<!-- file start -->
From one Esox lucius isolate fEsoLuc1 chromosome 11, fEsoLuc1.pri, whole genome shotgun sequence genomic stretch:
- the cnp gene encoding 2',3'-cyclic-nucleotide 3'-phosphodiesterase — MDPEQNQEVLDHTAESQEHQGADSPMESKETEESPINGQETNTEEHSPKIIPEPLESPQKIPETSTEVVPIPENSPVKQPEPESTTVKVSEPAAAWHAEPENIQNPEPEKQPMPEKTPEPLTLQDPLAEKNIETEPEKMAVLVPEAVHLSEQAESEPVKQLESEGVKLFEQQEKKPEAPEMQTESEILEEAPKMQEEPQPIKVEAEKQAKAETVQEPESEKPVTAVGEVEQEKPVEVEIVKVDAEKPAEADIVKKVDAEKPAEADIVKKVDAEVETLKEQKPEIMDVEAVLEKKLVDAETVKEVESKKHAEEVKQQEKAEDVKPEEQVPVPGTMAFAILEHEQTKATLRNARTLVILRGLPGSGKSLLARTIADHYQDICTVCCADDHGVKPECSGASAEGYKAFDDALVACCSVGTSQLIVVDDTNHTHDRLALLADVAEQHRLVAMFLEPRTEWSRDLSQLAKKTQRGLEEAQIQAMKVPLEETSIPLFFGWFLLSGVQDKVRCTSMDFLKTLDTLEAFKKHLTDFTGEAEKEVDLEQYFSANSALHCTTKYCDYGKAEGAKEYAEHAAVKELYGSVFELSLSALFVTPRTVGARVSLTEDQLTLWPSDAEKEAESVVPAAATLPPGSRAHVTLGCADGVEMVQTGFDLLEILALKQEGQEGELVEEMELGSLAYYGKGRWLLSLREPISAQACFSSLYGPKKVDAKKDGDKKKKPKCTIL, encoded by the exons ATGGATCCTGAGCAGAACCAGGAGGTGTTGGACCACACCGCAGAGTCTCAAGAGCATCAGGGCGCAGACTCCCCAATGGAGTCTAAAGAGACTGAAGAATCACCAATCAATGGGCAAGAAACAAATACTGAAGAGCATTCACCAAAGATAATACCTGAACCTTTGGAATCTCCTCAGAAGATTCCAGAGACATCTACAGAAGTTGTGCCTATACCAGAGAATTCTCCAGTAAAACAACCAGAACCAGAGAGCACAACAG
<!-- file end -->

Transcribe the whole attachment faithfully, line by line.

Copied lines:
From one Esox lucius isolate fEsoLuc1 chromosome 11, fEsoLuc1.pri, whole genome shotgun sequence genomic stretch:
- the cnp gene encoding 2',3'-cyclic-nucleotide 3'-phosphodiesterase — MDPEQNQEVLDHTAESQEHQGADSPMESKETEESPINGQETNTEEHSPKIIPEPLESPQKIPETSTEVVPIPENSPVKQPEPESTTVKVSEPAAAWHAEPENIQNPEPEKQPMPEKTPEPLTLQDPLAEKNIETEPEKMAVLVPEAVHLSEQAESEPVKQLESEGVKLFEQQEKKPEAPEMQTESEILEEAPKMQEEPQPIKVEAEKQAKAETVQEPESEKPVTAVGEVEQEKPVEVEIVKVDAEKPAEADIVKKVDAEKPAEADIVKKVDAEVETLKEQKPEIMDVEAVLEKKLVDAETVKEVESKKHAEEVKQQEKAEDVKPEEQVPVPGTMAFAILEHEQTKATLRNARTLVILRGLPGSGKSLLARTIADHYQDICTVCCADDHGVKPECSGASAEGYKAFDDALVACCSVGTSQLIVVDDTNHTHDRLALLADVAEQHRLVAMFLEPRTEWSRDLSQLAKKTQRGLEEAQIQAMKVPLEETSIPLFFGWFLLSGVQDKVRCTSMDFLKTLDTLEAFKKHLTDFTGEAEKEVDLEQYFSANSALHCTTKYCDYGKAEGAKEYAEHAAVKELYGSVFELSLSALFVTPRTVGARVSLTEDQLTLWPSDAEKEAESVVPAAATLPPGSRAHVTLGCADGVEMVQTGFDLLEILALKQEGQEGELVEEMELGSLAYYGKGRWLLSLREPISAQACFSSLYGPKKVDAKKDGDKKKKPKCTIL, encoded by the exons ATGGATCCTGAGCAGAACCAGGAGGTGTTGGACCACACCGCAGAGTCTCAAGAGCATCAGGGCGCAGACTCCCCAATGGAGTCTAAAGAGACTGAAGAATCACCAATCAATGGGCAAGAAACAAATACTGAAGAGCATTCACCAAAGATAATACCTGAACCTTTGGAATCTCCTCAGAAGATTCCAGAGACATCTACAGAAGTTGTGCCTATACCAGAGAATTCTCCAGTAAAACAACCAGAACCAGAGAGCACAACAG